Summary (If your book is divided into three parts then it will be chapters 3 through 12 of Part 2.)
Maria marries Mr. Rushworth! He daddy gives her a chance to get out of the engagement, but she is hell-bent on keeping the match ($$$) she’s made. Julia goes with her on the honeymoon and Fanny is left at Mansfield, where suddenly all eyes turn to her.
Miss Mary Crawford strikes up a friendship with Fanny. Resulting in long harp sessions and an invitation to dine with the Grants. Lady Bertram has issue with such a generous invite because it would mean Fanny would not be there to attend to her every whim. (BOO LADY BERTRAM AND HER SELFISHNESS!) Dear Fanny gets to attend this not-so-regal dinner and Mr. Henry Crawford happens to be back in town. Suddenly Henry is all about Fanny (“My plan is to make Fanny Price in love with me.”). Without her loud and revolting cousins around people can actually take notice of the sweet, silent woman that she has become.
William comes back for a visit, leaving Fanny completely beyond herself with happiness. Much to Mrs. Norris’ chagrin, William is a hit with the Park. Even Henry is jealous of the life William has had (ah, to work hard for a living, such a fun life that must be! NOT.), but mostly because it makes him genuinely more interesting and respectable.
A ball is thrown for the Price siblings by Sir Thomas (again, to the chagrin of Mrs. Norris.). This is essentially Fanny’s coming out party and it’s a bigger deal than she realizes, not having grown up with the expectation of coming out like her cousins had. She’s the belle of the ball and by the end of the night Mr. Crawford is entirely in love with her (though the same can’t be said about Fanny’s feelings about him).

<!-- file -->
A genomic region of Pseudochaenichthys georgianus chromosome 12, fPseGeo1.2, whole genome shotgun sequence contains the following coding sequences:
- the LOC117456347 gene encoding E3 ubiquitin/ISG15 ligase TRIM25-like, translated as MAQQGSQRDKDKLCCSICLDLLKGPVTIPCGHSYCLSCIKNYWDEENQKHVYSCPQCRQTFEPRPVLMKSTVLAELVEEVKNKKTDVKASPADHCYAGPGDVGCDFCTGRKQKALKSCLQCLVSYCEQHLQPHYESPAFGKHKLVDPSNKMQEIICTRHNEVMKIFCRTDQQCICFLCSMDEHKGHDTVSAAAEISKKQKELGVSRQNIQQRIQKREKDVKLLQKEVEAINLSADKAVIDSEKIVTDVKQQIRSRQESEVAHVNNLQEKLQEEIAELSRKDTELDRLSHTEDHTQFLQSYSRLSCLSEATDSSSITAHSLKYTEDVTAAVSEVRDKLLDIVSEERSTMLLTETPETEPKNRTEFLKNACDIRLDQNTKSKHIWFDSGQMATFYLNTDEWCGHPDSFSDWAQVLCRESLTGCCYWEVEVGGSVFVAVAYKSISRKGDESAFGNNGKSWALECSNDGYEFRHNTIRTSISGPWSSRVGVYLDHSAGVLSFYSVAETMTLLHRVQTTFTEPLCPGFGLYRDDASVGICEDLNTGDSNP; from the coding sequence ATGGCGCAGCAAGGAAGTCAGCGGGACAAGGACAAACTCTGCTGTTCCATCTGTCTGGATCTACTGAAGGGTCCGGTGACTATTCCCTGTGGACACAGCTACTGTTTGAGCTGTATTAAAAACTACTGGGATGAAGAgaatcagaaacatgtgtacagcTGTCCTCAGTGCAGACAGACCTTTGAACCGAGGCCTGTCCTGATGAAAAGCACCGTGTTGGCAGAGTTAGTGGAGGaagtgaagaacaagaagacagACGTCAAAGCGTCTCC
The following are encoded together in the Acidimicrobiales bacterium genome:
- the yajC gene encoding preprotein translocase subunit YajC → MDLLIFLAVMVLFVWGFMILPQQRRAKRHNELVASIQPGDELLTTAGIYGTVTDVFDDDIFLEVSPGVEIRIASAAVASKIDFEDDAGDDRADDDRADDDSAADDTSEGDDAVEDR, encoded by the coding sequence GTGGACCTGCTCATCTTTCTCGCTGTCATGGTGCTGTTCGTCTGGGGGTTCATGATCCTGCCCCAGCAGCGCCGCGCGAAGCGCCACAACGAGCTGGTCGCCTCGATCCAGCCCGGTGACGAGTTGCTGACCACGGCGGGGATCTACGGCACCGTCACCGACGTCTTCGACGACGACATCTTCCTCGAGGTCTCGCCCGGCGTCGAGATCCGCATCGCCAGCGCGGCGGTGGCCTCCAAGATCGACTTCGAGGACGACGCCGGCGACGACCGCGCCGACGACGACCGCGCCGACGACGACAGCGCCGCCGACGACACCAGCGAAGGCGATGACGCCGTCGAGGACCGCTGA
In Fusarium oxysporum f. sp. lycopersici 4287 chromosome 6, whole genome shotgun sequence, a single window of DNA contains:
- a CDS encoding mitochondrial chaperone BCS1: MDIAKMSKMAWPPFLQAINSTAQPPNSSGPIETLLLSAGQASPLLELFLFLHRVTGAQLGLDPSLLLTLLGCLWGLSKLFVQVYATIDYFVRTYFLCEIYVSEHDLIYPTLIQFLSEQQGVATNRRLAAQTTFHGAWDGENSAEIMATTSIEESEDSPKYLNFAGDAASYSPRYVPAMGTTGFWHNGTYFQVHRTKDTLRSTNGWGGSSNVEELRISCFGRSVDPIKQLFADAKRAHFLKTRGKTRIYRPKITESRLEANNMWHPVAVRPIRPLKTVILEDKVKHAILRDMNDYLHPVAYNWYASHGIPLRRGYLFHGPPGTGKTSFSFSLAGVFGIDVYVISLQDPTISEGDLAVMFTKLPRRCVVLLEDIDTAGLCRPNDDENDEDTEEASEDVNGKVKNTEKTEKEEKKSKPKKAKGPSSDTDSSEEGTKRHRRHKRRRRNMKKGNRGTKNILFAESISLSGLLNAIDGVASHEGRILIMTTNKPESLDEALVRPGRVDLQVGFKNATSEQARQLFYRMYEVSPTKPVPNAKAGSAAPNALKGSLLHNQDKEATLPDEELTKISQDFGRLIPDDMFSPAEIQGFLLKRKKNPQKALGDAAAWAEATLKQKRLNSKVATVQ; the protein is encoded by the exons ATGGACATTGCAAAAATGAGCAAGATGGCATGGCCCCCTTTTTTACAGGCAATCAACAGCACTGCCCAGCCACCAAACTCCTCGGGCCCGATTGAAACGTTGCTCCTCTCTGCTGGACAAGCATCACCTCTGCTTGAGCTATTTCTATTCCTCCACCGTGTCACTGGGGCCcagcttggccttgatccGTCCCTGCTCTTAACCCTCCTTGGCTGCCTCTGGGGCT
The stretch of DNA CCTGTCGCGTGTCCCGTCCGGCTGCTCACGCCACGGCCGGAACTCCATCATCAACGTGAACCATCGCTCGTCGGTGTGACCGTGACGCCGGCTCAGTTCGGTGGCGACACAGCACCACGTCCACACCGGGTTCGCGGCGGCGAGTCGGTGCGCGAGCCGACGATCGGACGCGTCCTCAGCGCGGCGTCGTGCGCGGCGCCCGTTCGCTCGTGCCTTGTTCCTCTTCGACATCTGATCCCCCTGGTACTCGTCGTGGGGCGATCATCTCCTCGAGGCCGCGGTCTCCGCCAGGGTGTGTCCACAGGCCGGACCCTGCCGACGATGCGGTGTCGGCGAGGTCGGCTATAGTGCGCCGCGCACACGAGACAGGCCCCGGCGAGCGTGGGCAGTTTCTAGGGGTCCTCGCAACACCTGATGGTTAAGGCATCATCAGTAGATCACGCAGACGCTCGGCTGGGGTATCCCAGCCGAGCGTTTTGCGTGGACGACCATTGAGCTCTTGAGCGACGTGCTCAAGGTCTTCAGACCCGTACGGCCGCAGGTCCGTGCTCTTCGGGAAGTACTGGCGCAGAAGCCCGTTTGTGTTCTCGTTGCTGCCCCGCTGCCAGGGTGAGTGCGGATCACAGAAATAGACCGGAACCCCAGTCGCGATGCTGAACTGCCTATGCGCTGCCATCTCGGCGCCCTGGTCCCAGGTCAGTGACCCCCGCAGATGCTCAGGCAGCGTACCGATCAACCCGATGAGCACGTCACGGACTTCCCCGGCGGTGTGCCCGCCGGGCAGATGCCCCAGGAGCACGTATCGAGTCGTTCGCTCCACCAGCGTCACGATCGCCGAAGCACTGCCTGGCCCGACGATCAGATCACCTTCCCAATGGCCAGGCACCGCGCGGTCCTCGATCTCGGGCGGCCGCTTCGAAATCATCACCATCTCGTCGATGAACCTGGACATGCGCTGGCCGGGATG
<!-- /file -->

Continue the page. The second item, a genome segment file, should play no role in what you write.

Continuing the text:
Mansfield feels suddenly empty after William and Henry head out, Edmund leaves to take on his orders and the lady Bertrams are still absent. Mary is still clearly in love with Edmund, but will not marry a clergyman, so she’s in a funk. Henry returns and informs her that he intends to wed Fanny.
“You must really begin to harden yourself to the idea of being worth looking at. – You must try not to mind growing up into a pretty woman.” – Edmund being sternly complimentary of Fanny.
“Henry Crawford had destroyed her happiness, but he should not know that he had done it; he should not destroy her credit, her appearance, her prosperity too.” Maria being SO OVER Henry (for now).
“A large income is the best recipe for happiness I have ever heard of.” Mary Crawford preachin’.
Would you trust Henry Crawford?
If you had to live our your days at the servant of either Lady Bertram, Mrs. Norris or Mrs. Price, who would you pick?
If you were Maria would you have broken your engagement to Rushworth?
How do you think the “bread of idleness” tastes?
Is Mary really in love with Edmund?
Is Henry really in love with Fanny?